Mature scenes are not my thing either, Elaine, reading or writing. As to immorality, it has been in existent almost since the garden of Eden and is frequently referred to and condemned in scripture especially when it was tied in with false religion. Jane Austen was a very astute student of human nature. That’s why her writings don’t skip even the bad conduct of some of her characters. She just doesn’t write the gory details about such goings on, but she was realistic in the happenings and conduct of the people in her novels. Perhaps that’s why they are so popular because she was honest about life and people’s dealings with one another.

March 25, 2021 9:08 AM

My understanding of the Victorian era is that the strict mores were on the surface only, and there was a lot of hanky panky going on — just a little more discreetly. I’ve always presumed that one reason why JA did not feature physical expressions between people, including kissing, was because she had never experienced any of it herself. But yes, it is hardly surprising that this was happening in JA’s time — after all, people are people and there’s nothing new under the sun. Many thanks for a well thought-out post.

cindie snyder
cindie snyder
March 25, 2021 9:04 AM

Great post! I got that impression too about high society.

Elin Eriksen
March 25, 2021 8:28 AM

I heartily agree with your conclusion.

In an era where one in five women in London worked as some form of a prostitute, it is obvious it was not a virtuous period. The low necklines, translucent fabrics and wet dresses is another indication that beneath the somewhat contradictive surface, more nefarious motives ruled.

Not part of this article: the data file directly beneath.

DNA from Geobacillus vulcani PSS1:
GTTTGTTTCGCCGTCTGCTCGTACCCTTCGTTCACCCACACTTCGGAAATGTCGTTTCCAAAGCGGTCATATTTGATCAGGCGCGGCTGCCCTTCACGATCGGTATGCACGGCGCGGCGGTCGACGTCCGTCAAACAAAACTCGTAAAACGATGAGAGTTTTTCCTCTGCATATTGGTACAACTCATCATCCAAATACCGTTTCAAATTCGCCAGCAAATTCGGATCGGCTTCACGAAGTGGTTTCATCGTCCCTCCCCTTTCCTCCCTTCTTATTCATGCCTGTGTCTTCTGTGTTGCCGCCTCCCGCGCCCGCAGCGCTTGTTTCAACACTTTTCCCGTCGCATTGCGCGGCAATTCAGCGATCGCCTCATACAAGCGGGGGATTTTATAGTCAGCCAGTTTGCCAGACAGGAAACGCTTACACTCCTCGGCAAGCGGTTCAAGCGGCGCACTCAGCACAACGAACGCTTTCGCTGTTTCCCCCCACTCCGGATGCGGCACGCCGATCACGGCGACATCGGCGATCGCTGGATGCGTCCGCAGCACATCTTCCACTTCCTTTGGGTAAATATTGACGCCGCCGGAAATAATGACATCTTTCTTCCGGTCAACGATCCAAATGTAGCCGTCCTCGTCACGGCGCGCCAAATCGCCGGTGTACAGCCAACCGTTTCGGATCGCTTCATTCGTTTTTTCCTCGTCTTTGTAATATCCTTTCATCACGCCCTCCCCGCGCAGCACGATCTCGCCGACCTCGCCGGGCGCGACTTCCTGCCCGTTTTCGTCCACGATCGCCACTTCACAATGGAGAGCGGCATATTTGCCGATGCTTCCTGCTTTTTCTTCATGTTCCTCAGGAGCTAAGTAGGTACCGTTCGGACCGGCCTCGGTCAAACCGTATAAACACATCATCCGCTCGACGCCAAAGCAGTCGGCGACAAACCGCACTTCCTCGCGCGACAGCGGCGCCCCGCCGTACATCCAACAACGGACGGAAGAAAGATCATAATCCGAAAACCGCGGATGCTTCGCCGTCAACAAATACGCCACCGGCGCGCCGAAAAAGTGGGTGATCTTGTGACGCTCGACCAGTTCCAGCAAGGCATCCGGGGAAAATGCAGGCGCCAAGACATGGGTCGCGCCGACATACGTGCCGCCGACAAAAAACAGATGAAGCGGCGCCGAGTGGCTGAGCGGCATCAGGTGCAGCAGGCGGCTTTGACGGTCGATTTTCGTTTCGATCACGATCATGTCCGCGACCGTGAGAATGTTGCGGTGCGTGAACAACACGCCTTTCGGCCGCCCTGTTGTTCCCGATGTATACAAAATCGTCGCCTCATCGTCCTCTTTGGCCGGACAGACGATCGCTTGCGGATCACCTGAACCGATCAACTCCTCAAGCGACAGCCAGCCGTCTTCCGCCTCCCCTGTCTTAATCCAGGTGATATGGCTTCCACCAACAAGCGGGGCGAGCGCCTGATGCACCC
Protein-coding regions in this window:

It was not uncommon to anticipate their wedding vows either as statistics made from church registers shows about 40% of the brides were pregnant when wed.

This topic is a pet-peeve of mine, that we believe the Regency era to be virtuous and chaste but nothing I have researched have indicated that has any truth to it.

Jane Austen knew about the ways of the world, as you describe. She does not expound upon the incidents but that is one of the traits I adore about JA’s writing. The sexual tension in PnP is easily felt but it is hidden between the lines, a mark of an excellent author (although when reading fanfiction, I personally do not mind if the fic is chaste or steamy.)

Thank you for sharing!

Jennifer Redlarczyk
Jennifer Redlarczyk
March 25, 2021 8:13 AM

Great list. In the world of music I read it was considered an honor to be an illigetimate child of a noble for then you had a patron to support your work even though you weren’t openly acknowledged. Interesting article.

March 25, 2021 5:25 AM

In Northanger Abbey Isabella Thorpe expects Cap. Tilney to marry her after being “between the sheets” with him.
I always got the impression that the looser morals was a part of higher society. That lesser gentleman and trades people had a stricter view point of moralistic behavior.